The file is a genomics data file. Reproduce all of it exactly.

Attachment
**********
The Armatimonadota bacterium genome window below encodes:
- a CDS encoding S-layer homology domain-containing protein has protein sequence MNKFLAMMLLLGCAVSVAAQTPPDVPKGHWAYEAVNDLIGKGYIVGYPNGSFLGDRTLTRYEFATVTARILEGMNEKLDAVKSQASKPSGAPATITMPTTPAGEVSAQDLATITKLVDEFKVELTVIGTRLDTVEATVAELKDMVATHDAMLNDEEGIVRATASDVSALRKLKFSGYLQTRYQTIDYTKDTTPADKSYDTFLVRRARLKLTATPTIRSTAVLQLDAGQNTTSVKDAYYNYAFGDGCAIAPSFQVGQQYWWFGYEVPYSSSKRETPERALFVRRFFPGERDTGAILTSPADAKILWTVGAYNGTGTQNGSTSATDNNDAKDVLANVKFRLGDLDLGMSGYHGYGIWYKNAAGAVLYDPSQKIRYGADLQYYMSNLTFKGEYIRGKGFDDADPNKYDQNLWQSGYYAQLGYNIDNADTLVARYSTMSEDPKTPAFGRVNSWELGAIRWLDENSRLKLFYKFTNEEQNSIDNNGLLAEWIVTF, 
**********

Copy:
The Armatimonadota bacterium genome window below encodes:
- a CDS encoding S-layer homology domain-containing protein has protein sequence MNKFLAMMLLLGCAVSVAAQTPPDVPKGHWAYEAVNDLIGKGYIVGYPNGSFLGDRTLTRYEFATVTARILEGMNEKLDAVKSQASKPSGAPATITMPTTPAGEVSAQDLATITKLVDEFKVELTVIGTRLDTVEATVAELKDMVATHDAMLNDEEGIVRATASDVSALRKLKFSGYLQTRYQTIDYTKDTTPADKSYDTFLVRRARLKLTATPTIRSTAVLQLDAGQNTTSVKDAYYNYAFGDGCAIAPSFQVGQQYWWFGYEVPYSSSKRETPERALFVRRFFPGERDTGAILTSPADAKILWTVGAYNGTGTQNGSTSATDNNDAKDVLANVKFRLGDLDLGMSGYHGYGIWYKNAAGAVLYDPSQKIRYGADLQYYMSNLTFKGEYIRGKGFDDADPNKYDQNLWQSGYYAQLGYNIDNADTLVARYSTMSEDPKTPAFGRVNSWELGAIRWLDENSRLKLFYKFTNEEQNSIDNNGLLAEWIVTF, 